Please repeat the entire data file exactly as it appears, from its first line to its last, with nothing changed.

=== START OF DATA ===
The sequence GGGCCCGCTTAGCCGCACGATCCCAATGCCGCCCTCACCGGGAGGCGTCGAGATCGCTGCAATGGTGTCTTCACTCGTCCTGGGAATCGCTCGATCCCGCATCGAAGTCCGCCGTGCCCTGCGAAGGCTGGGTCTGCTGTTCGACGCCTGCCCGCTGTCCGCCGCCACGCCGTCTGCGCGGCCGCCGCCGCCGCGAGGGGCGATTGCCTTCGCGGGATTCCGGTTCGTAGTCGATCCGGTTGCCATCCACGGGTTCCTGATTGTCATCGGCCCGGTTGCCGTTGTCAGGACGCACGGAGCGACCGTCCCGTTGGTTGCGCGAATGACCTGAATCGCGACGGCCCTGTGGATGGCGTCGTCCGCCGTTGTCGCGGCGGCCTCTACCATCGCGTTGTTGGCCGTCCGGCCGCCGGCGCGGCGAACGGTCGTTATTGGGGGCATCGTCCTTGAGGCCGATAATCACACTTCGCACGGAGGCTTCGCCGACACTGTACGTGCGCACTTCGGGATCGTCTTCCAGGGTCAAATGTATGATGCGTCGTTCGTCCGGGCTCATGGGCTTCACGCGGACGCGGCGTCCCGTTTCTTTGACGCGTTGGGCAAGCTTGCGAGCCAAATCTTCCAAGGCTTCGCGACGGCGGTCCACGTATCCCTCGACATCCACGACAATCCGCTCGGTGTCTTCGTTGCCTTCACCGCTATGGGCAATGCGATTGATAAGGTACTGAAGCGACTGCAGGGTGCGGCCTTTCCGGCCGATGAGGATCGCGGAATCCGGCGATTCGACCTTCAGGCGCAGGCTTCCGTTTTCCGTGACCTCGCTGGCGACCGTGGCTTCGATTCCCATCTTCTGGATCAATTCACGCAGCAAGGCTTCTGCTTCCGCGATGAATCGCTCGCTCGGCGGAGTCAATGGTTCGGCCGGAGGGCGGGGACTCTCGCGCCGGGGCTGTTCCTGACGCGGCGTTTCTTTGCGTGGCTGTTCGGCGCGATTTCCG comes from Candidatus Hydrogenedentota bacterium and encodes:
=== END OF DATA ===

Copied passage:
The sequence GGGCCCGCTTAGCCGCACGATCCCAATGCCGCCCTCACCGGGAGGCGTCGAGATCGCTGCAATGGTGTCTTCACTCGTCCTGGGAATCGCTCGATCCCGCATCGAAGTCCGCCGTGCCCTGCGAAGGCTGGGTCTGCTGTTCGACGCCTGCCCGCTGTCCGCCGCCACGCCGTCTGCGCGGCCGCCGCCGCCGCGAGGGGCGATTGCCTTCGCGGGATTCCGGTTCGTAGTCGATCCGGTTGCCATCCACGGGTTCCTGATTGTCATCGGCCCGGTTGCCGTTGTCAGGACGCACGGAGCGACCGTCCCGTTGGTTGCGCGAATGACCTGAATCGCGACGGCCCTGTGGATGGCGTCGTCCGCCGTTGTCGCGGCGGCCTCTACCATCGCGTTGTTGGCCGTCCGGCCGCCGGCGCGGCGAACGGTCGTTATTGGGGGCATCGTCCTTGAGGCCGATAATCACACTTCGCACGGAGGCTTCGCCGACACTGTACGTGCGCACTTCGGGATCGTCTTCCAGGGTCAAATGTATGATGCGTCGTTCGTCCGGGCTCATGGGCTTCACGCGGACGCGGCGTCCCGTTTCTTTGACGCGTTGGGCAAGCTTGCGAGCCAAATCTTCCAAGGCTTCGCGACGGCGGTCCACGTATCCCTCGACATCCACGACAATCCGCTCGGTGTCTTCGTTGCCTTCACCGCTATGGGCAATGCGATTGATAAGGTACTGAAGCGACTGCAGGGTGCGGCCTTTCCGGCCGATGAGGATCGCGGAATCCGGCGATTCGACCTTCAGGCGCAGGCTTCCGTTTTCCGTGACCTCGCTGGCGACCGTGGCTTCGATTCCCATCTTCTGGATCAATTCACGCAGCAAGGCTTCTGCTTCCGCGATGAATCGCTCGCTCGGCGGAGTCAATGGTTCGGCCGGAGGGCGGGGACTCTCGCGCCGGGGCTGTTCCTGACGCGGCGTTTCTTTGCGTGGCTGTTCGGCGCGATTTCCG comes from Candidatus Hydrogenedentota bacterium and encodes: